TikTok Ban Averted: Trump Gives Oracle-Walmart Deal His 'Blessing'
Updated 12:55 a.m. ET
President Trump has given tentative approval to a deal that will keep TikTok alive in the U.S., resolving a months-long confrontation between a hit app popularized by lip-syncing teens and White House officials who viewed the service as a national security risk.
TikTok downloads were set to be banned in the U.S. starting at midnight Sunday, but that has now been averted.
"I have given the deal my blessing," Trump said. "I approve the deal in concept."
As part of the deal rescuing TikTok, U.S. tech company Oracle is joining hands with Walmart to form a new entity called TikTok Global, which will be headquartered in the United States.
That arrangement appears to satisfy the White House's concerns over the security of American user data, even though Chinese tech company ByteDance is expected to hold its majority-ownership position.
With the ties to ByteDance remaining, some experts in technology privacy are skeptical that the deal would meaningfully address the national security concerns that first launched Washington's scrutiny of TikTok.
"The interactions with the Chinese government, and the ability of the Chinese government to put pressure on the ByteDance company, is still substantial," said Chris Kelly, former chief privacy officer at Facebook.
"It won't be strange to have interaction between the two companies on a number of different issues, including algorithmic operations, so that could stretch into personal data pretty easily," Kelly said in an interview.
TikTok, which has some 100 million active monthly users in the U.S., is owned by Chinese tech giant ByteDance. For months, the Trump administration has been pushing TikTok to sever its ties to ByteDance. Officials in the White House and some Democrats in Washington fear China's authoritarian regime could access Americans' data through the app and use the information to blackmail or launch disinformation campaigns.
Under the new arrangement, Oracle will host all of TikTok's U.S. user data and will safeguard TikTok's computer systems "to ensure U.S. national security requirements are fully satisfied," TikTok said in a statement.
"While we strongly disagree with the implications of TikTok as a national security threat, we nonetheless understand the concerns," wrote Vanessa Pappas, interim head of TikTok, in a statement on Saturday. "We're pleased that today we've confirmed a proposal that resolves the Administration's security concerns and settles questions around TikTok's future in the US."
Analysts say Oracle's cloud computing business will receive a major boost as a result of the deal. Oracle has been lagging behind competitors, such as Amazon, Microsoft and Google, for cloud storage business. Oracle executives have close ties to Trump.
"We are a hundred percent confident in our ability to deliver a highly secure environment to TikTok and ensure data privacy to TikTok's American users, and users throughout the world," said Oracle CEO Safra Catz, who served on Trump's 2016 transition team.
Oracle Executive Chairman Larry Ellison is among the few tech leaders in Silicon Valley who supports the president. Back in February, Ellison hosted a fundraiser for Trump at his estate in Rancho Mirage, Calif., just south of Palm Springs.
Analysts said Walmart also stands to reap much benefit by tapping into a vast consumer base of mostly young people.
Besides being a major investor in the new TikTok company, Walmart said it will bring its e-commerce "retail capabilities" to the app, which could allow TikTok users to shop Walmart online through TikTok.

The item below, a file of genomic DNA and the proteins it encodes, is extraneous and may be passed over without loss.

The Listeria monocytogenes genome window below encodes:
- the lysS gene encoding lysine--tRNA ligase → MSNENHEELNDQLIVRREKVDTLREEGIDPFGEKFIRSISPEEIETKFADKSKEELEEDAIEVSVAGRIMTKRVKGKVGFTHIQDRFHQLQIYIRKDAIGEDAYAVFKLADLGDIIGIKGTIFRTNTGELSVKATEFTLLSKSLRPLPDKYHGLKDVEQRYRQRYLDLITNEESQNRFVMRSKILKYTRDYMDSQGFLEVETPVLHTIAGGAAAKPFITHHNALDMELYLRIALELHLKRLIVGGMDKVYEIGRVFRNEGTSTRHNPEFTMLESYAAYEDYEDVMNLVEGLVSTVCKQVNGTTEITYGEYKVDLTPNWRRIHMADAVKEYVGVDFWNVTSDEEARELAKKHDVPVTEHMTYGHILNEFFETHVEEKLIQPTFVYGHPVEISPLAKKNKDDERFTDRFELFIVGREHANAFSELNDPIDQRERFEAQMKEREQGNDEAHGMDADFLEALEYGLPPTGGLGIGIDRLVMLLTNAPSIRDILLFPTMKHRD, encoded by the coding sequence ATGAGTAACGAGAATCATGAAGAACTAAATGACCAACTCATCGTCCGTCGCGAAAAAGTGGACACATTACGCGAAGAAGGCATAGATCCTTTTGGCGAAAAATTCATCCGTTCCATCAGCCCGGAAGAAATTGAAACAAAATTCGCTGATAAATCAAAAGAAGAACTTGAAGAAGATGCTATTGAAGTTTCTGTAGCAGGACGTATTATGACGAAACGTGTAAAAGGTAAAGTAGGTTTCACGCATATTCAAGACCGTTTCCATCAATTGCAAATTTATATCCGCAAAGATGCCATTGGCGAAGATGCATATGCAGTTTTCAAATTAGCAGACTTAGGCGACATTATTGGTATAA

A major sticking point in the negotiations centered on how much of a stake Beijing-based ByteDance would have in TikTok's U.S. operation., as officials in Washington worried that any ByteDance ownership could give the Chinese company a backdoor to access Americans' data.
Oracle and Walmart are planning to own a combined 20% of the new TikTok entity, officials at TikTok said.
ByteDance is expected to own about 80% of the company, but since 40% of ByteDance is owned by U.S. investors, TikTok Global says it is majority owned by American investors, according to a person familiar with the deal.
Still, ByteDance owning 80% of TikTok would not appear to satisfy the recommendation of the Committee on Foreign Investment in the United States, known as CFIUS, a panel led by the Treasury that examines U.S. business transactions with ties overseas.
Trump signed an order in August requiring ByteDance to completely divest from its U.S. TikTok operations by Nov. 12. The fate of that order is murky.
"They're really moving the goal posts here," said a former CFIUS official, who asked not to be named for fear of retaliation from the administration. "ByteDance is still the biggest dog in this deal. The foreign control issue does not go away."
Four out of the five members of TikTok Global's board of directors will be Americans, according to a joint statement from Oracle and Walmart. Among the four U.S. board members is Walmart CEO Doug McMillon.
Oracle and Walmart officials say that TikTok Global will create more than 25,000 new jobs and pay $5 billion in taxes to the Treasury, though specifics were not provided, such as over what period those taxes were expected to be paid.
In addition, TikTok Global said it will develop an educational curriculum driven by artificial intelligence to teach children basic reading, history and other subjects. It comes just days after Trump said he is creating a commission to promote "patriotic education" to counter the teaching of American slavery and racism in classrooms.
Treasury officials say the deal still needs to be finalized by Oracle and Walmart. CFIUS will also have to sign off on the agreement.
TikTok plans to raise money ahead of a planned initial public offering on the stock market in less than a year.
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